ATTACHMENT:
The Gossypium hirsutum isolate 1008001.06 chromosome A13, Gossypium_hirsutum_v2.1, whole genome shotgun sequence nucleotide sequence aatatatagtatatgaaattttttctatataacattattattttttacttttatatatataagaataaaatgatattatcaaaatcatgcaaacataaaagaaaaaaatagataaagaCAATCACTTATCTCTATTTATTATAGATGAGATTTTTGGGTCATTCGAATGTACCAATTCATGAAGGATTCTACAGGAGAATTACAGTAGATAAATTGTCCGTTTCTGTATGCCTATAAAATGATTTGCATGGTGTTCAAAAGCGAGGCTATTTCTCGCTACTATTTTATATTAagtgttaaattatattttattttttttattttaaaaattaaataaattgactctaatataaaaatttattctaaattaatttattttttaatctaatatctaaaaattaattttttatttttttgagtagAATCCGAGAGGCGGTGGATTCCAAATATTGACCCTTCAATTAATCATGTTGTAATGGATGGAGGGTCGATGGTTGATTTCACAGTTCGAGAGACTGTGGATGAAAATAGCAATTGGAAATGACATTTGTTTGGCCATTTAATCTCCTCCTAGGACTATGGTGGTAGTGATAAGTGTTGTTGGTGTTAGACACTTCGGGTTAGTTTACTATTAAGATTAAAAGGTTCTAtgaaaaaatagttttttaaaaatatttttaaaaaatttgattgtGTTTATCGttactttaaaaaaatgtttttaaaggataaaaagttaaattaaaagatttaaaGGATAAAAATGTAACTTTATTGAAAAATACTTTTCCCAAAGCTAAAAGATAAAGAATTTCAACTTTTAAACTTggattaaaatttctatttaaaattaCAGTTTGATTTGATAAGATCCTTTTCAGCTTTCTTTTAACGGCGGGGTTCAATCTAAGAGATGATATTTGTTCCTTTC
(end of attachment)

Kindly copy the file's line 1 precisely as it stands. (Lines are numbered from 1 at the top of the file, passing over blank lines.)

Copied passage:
The Gossypium hirsutum isolate 1008001.06 chromosome A13, Gossypium_hirsutum_v2.1, whole genome shotgun sequence nucleotide sequence aatatatagtatatgaaattttttctatataacattattattttttacttttatatatataagaataaaatgatattatcaaaatcatgcaaacataaaagaaaaaaatagataaagaCAATCACTTATCTCTATTTATTATAGATGAGATTTTTGGGTCATTCGAATGTACCAATTCATGAAGGATTCTACAGGAGAATTACAGTAGATAAATTGTCCGTTTCTGTATGCCTATAAAATGATTTGCATGGTGTTCAAAAGCGAGGCTATTTCTCGCTACTATTTTATATTAagtgttaaattatattttattttttttattttaaaaattaaataaattgactctaatataaaaatttattctaaattaatttattttttaatctaatatctaaaaattaattttttatttttttgagtagAATCCGAGAGGCGGTGGATTCCAAATATTGACCCTTCAATTAATCATGTTGTAATGGATGGAGGGTCGATGGTTGATTTCACAGTTCGAGAGACTGTGGATGAAAATAGCAATTGGAAATGACATTTGTTTGGCCATTTAATCTCCTCCTAGGACTATGGTGGTAGTGATAAGTGTTGTTGGTGTTAGACACTTCGGGTTAGTTTACTATTAAGATTAAAAGGTTCTAtgaaaaaatagttttttaaaaatatttttaaaaaatttgattgtGTTTATCGttactttaaaaaaatgtttttaaaggataaaaagttaaattaaaagatttaaaGGATAAAAATGTAACTTTATTGAAAAATACTTTTCCCAAAGCTAAAAGATAAAGAATTTCAACTTTTAAACTTggattaaaatttctatttaaaattaCAGTTTGATTTGATAAGATCCTTTTCAGCTTTCTTTTAACGGCGGGGTTCAATCTAAGAGATGATATTTGTTCCTTTC